UNESCO recognition for women’s suffrage documents

On 23 May 2011, UNESCO announced the inscription of twenty archive documents and collections to its UK Memory of the World Register. I’m delighted to say that this included an inscription for Documentary Heritage of the Women’s Suffrage Movement in Britain, a collection of eight items held by The Women’s Library and the Parliamentary Archives.

The Women’s Library has magnificent women’s suffrage collections, of course. UNESCO has recognised a range of their documents from the 1866 petition which enabled John Stuart Mill to be the first person in Parliament to call for women’s suffrage, to a congratulatory letter from Prime Minister Stanley Baldwin to Millicent Fawcett on achieving equal franchise in 1928. This banner design is by Mary Lowdnes from her album of designs for the Artists Suffrage League, dated c.1908.

National Union of Women's Suffrage Societies banner, The Women's Library
National Union of Women’s Suffrage Societies banner, The Women’s Library, Artists Suffrage League Archive, 2ASL/11/1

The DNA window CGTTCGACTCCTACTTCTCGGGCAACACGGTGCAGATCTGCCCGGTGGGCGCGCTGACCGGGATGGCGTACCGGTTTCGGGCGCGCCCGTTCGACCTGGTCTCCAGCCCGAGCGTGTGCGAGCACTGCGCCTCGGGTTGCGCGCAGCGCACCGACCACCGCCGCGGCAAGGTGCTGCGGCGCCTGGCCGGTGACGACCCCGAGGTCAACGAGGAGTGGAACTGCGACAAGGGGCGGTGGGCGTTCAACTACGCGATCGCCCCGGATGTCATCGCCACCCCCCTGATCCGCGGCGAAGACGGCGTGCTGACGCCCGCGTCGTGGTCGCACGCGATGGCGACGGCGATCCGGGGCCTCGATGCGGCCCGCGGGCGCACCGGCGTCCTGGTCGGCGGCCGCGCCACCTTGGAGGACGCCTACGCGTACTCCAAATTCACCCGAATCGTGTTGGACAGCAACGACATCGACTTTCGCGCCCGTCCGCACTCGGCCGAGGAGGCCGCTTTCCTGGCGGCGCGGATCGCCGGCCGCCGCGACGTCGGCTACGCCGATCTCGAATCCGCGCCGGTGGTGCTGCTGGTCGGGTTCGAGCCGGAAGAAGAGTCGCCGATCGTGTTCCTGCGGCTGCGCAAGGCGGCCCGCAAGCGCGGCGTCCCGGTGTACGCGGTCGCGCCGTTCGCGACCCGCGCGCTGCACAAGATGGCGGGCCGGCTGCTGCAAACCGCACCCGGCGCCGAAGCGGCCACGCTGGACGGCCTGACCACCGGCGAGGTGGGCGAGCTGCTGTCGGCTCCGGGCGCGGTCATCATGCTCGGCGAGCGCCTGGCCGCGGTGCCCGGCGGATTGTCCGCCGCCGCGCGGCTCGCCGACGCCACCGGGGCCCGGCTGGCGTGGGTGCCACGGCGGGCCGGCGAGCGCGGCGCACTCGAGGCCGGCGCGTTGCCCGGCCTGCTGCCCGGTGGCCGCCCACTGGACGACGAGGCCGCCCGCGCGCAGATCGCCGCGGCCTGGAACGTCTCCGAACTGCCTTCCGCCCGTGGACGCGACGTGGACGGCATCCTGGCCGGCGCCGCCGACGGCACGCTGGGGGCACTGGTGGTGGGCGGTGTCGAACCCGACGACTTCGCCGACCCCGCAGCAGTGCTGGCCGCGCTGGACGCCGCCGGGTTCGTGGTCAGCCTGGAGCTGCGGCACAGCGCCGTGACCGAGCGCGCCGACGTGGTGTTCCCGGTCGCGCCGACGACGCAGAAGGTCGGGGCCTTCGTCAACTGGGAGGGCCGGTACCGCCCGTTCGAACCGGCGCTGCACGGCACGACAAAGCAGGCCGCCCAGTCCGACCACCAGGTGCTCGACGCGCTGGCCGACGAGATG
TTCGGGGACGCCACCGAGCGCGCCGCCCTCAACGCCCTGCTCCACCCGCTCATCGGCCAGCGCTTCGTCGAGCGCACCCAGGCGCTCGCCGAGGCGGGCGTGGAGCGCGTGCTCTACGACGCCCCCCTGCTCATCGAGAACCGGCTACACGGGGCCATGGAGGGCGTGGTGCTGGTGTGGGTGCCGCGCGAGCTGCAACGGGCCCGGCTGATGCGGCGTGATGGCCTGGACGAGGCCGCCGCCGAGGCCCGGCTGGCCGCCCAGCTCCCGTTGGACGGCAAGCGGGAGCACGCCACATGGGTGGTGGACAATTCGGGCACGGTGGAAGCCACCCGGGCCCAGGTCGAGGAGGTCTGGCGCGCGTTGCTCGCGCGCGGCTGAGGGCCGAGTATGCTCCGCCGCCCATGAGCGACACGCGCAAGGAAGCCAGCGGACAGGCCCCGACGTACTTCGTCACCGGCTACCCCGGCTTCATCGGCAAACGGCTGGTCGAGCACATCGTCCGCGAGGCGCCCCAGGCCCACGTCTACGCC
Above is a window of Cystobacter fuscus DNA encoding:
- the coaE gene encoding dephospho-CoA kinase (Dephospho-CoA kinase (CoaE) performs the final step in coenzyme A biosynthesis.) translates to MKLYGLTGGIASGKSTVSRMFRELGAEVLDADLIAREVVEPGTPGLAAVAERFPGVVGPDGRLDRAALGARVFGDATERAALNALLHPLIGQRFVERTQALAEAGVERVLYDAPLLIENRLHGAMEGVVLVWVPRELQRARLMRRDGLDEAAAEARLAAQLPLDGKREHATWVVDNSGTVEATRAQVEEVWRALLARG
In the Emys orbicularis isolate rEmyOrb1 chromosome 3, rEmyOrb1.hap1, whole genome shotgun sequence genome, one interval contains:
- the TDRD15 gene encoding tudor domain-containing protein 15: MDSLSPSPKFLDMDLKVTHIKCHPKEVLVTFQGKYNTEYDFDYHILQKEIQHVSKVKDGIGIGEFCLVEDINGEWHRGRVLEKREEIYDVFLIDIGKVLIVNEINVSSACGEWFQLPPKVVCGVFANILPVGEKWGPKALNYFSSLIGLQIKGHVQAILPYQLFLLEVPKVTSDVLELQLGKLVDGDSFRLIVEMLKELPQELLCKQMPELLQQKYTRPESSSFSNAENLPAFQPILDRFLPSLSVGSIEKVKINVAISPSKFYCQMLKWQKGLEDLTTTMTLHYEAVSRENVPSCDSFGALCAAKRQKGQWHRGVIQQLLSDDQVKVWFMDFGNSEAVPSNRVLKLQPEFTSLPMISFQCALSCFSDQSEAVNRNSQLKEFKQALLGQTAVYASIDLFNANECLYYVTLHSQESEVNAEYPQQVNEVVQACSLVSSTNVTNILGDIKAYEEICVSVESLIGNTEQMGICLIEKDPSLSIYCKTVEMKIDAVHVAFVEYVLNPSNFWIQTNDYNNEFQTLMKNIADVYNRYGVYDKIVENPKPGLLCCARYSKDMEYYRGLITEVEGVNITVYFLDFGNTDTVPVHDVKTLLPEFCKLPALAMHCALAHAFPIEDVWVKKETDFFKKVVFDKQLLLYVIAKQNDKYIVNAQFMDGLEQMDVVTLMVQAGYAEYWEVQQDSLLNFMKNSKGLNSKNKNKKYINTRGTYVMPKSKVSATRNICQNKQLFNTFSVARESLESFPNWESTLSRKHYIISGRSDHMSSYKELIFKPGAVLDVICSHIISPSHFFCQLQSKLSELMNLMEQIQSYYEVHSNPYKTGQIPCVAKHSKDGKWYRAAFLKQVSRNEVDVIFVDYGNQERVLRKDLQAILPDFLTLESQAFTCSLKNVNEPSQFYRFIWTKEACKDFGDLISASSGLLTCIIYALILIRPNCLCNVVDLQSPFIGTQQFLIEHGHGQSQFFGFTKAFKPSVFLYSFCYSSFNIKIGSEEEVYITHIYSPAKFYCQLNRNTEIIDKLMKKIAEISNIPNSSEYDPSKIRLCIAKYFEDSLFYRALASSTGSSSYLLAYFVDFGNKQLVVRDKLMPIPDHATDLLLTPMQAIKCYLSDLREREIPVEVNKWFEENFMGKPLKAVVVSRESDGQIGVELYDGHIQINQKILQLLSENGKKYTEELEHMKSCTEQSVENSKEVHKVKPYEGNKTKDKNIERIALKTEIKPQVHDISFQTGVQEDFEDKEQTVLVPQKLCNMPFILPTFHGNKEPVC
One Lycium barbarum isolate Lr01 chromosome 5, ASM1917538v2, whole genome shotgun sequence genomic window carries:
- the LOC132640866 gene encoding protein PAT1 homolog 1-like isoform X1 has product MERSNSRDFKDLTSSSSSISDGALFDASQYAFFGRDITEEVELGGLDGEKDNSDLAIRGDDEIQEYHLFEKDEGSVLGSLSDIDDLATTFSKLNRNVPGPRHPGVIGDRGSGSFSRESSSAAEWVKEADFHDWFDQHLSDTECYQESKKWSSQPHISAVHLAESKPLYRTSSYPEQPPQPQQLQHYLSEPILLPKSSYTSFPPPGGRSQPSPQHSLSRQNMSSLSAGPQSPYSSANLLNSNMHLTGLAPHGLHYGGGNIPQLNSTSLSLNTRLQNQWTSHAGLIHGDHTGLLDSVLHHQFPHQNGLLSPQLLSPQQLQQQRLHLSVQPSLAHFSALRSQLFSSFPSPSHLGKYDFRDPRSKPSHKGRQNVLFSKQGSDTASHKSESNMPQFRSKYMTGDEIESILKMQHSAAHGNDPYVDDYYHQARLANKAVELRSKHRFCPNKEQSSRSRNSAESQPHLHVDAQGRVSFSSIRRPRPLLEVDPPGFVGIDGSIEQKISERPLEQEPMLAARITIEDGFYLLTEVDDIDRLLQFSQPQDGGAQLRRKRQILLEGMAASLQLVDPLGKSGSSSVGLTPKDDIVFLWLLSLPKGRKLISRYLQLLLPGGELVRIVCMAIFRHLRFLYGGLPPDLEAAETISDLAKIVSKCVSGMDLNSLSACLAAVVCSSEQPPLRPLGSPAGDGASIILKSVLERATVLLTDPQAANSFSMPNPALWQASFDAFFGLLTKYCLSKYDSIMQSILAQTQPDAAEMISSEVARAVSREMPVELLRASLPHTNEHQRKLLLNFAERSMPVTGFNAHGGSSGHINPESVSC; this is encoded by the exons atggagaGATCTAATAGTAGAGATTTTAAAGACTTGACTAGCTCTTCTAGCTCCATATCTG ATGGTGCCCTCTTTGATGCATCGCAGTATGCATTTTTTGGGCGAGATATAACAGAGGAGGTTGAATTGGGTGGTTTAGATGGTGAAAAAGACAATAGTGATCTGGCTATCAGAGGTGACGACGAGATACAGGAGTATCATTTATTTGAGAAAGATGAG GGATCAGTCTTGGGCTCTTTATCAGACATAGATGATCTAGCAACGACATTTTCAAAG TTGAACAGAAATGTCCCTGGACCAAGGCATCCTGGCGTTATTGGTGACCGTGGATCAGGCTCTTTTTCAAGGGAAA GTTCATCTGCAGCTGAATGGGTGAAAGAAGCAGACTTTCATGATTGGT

The Parliamentary Archives documents recognised by UNESCO include two contrasting original Acts of Parliament. The Prisoners (Temporary Discharge for Ill Health) Act 1913, known as the ‘Cat and Mouse’ Act, allowed hunger-striking suffragettes who were released from prison while weak or ill to be re-imprisoned once recovered, while the Representation of the People (Equal Franchise) Act 1928 gave women the vote on the same terms as men. Also inscribed from the Parliamentary Archives by UNESCO is a Women’s Freedom League banner, which is my personal favourite because of the story behind it.

Women's Freedom League suffragette banner, Parliamentary Archives
Women's Freedom League suffragette banner, Parliamentary Archives HC/SA/SJ/3/1

It was unfurled by suffragettes in the Ladies’ Gallery in the House of Commons on 28 October 1908. They pushed it through the grille covering the gallery window and lowered it into the chamber. Meanwhile two of the women chained themselves to the grille and had to be cut off by authorities in a committee room. One of these women was Australian suffragette Muriel Matters, demonstrating the international nature of the women’s suffrage movement.  The banner was left behind in the House of Commons after the event, and today it stands as both a literal and metaphorical representation of the protests made by women behind the grille.

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